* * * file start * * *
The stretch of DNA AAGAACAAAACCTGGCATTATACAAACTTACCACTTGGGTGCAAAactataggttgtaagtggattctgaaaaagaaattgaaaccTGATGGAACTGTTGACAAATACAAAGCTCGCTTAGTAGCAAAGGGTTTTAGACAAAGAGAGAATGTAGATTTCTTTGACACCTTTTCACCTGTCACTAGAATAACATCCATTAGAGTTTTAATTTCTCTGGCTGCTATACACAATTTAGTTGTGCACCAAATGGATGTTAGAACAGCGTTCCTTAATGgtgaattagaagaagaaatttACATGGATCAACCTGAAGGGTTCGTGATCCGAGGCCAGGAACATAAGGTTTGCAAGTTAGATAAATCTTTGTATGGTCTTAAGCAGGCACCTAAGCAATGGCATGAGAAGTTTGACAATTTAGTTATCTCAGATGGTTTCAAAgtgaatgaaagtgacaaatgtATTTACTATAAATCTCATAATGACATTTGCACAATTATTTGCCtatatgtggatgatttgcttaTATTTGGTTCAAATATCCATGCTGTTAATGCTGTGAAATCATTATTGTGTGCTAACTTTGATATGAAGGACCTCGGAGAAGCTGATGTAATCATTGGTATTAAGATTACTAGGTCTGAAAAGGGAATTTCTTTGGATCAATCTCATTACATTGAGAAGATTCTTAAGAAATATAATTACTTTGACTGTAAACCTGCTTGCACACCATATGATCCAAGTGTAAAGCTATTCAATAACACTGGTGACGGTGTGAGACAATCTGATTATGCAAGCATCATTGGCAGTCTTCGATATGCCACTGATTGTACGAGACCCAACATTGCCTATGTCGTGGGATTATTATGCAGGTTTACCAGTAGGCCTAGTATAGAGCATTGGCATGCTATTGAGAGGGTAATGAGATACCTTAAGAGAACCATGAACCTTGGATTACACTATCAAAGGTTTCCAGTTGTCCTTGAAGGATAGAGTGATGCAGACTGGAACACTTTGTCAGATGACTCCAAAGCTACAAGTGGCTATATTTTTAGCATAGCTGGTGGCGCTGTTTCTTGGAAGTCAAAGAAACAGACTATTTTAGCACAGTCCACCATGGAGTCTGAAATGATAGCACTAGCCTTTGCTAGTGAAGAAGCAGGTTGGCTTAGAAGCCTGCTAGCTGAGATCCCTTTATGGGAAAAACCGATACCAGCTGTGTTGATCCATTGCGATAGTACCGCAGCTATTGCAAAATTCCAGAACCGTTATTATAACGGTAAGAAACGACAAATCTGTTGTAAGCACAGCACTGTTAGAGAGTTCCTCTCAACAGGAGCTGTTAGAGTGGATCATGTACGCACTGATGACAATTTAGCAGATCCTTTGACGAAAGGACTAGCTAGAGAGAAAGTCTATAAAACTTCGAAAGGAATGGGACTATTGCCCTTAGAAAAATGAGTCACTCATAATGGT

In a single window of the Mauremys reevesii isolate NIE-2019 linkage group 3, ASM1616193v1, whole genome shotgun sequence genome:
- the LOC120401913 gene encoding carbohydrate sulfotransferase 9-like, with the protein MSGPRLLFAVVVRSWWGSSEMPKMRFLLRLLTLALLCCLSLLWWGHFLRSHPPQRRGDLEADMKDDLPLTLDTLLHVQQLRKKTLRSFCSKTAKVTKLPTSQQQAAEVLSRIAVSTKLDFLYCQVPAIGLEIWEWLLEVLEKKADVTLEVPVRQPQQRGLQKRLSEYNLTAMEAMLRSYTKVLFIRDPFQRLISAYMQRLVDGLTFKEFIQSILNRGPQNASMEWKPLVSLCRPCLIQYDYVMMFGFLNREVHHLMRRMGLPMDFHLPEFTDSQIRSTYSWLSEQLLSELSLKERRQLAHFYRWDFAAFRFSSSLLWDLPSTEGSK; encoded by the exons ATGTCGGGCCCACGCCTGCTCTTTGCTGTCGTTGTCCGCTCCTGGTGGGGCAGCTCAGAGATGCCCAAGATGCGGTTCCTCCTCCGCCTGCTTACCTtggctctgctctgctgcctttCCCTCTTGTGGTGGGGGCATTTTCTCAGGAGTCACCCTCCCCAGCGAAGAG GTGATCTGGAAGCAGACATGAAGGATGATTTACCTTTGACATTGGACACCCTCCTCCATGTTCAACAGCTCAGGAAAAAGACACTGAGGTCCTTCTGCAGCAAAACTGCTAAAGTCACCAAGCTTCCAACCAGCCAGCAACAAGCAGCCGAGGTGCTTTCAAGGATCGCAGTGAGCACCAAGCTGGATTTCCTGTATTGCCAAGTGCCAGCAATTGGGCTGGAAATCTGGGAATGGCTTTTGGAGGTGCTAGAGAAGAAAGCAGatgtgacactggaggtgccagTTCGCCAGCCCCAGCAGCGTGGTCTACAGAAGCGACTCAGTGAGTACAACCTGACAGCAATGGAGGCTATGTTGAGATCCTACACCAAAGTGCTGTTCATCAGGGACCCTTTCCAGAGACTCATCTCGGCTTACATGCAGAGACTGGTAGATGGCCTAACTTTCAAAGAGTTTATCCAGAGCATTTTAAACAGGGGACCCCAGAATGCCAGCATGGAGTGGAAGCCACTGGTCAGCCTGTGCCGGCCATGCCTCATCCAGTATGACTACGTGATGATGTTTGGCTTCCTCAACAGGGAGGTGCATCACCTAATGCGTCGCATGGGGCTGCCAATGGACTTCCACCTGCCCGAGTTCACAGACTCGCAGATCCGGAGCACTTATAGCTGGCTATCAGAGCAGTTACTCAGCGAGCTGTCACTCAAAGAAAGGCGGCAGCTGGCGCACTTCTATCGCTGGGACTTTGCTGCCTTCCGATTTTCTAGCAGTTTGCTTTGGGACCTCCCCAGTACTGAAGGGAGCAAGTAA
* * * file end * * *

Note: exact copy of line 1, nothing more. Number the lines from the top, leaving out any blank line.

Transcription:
The stretch of DNA AAGAACAAAACCTGGCATTATACAAACTTACCACTTGGGTGCAAAactataggttgtaagtggattctgaaaaagaaattgaaaccTGATGGAACTGTTGACAAATACAAAGCTCGCTTAGTAGCAAAGGGTTTTAGACAAAGAGAGAATGTAGATTTCTTTGACACCTTTTCACCTGTCACTAGAATAACATCCATTAGAGTTTTAATTTCTCTGGCTGCTATACACAATTTAGTTGTGCACCAAATGGATGTTAGAACAGCGTTCCTTAATGgtgaattagaagaagaaatttACATGGATCAACCTGAAGGGTTCGTGATCCGAGGCCAGGAACATAAGGTTTGCAAGTTAGATAAATCTTTGTATGGTCTTAAGCAGGCACCTAAGCAATGGCATGAGAAGTTTGACAATTTAGTTATCTCAGATGGTTTCAAAgtgaatgaaagtgacaaatgtATTTACTATAAATCTCATAATGACATTTGCACAATTATTTGCCtatatgtggatgatttgcttaTATTTGGTTCAAATATCCATGCTGTTAATGCTGTGAAATCATTATTGTGTGCTAACTTTGATATGAAGGACCTCGGAGAAGCTGATGTAATCATTGGTATTAAGATTACTAGGTCTGAAAAGGGAATTTCTTTGGATCAATCTCATTACATTGAGAAGATTCTTAAGAAATATAATTACTTTGACTGTAAACCTGCTTGCACACCATATGATCCAAGTGTAAAGCTATTCAATAACACTGGTGACGGTGTGAGACAATCTGATTATGCAAGCATCATTGGCAGTCTTCGATATGCCACTGATTGTACGAGACCCAACATTGCCTATGTCGTGGGATTATTATGCAGGTTTACCAGTAGGCCTAGTATAGAGCATTGGCATGCTATTGAGAGGGTAATGAGATACCTTAAGAGAACCATGAACCTTGGATTACACTATCAAAGGTTTCCAGTTGTCCTTGAAGGATAGAGTGATGCAGACTGGAACACTTTGTCAGATGACTCCAAAGCTACAAGTGGCTATATTTTTAGCATAGCTGGTGGCGCTGTTTCTTGGAAGTCAAAGAAACAGACTATTTTAGCACAGTCCACCATGGAGTCTGAAATGATAGCACTAGCCTTTGCTAGTGAAGAAGCAGGTTGGCTTAGAAGCCTGCTAGCTGAGATCCCTTTATGGGAAAAACCGATACCAGCTGTGTTGATCCATTGCGATAGTACCGCAGCTATTGCAAAATTCCAGAACCGTTATTATAACGGTAAGAAACGACAAATCTGTTGTAAGCACAGCACTGTTAGAGAGTTCCTCTCAACAGGAGCTGTTAGAGTGGATCATGTACGCACTGATGACAATTTAGCAGATCCTTTGACGAAAGGACTAGCTAGAGAGAAAGTCTATAAAACTTCGAAAGGAATGGGACTATTGCCCTTAGAAAAATGAGTCACTCATAATGGT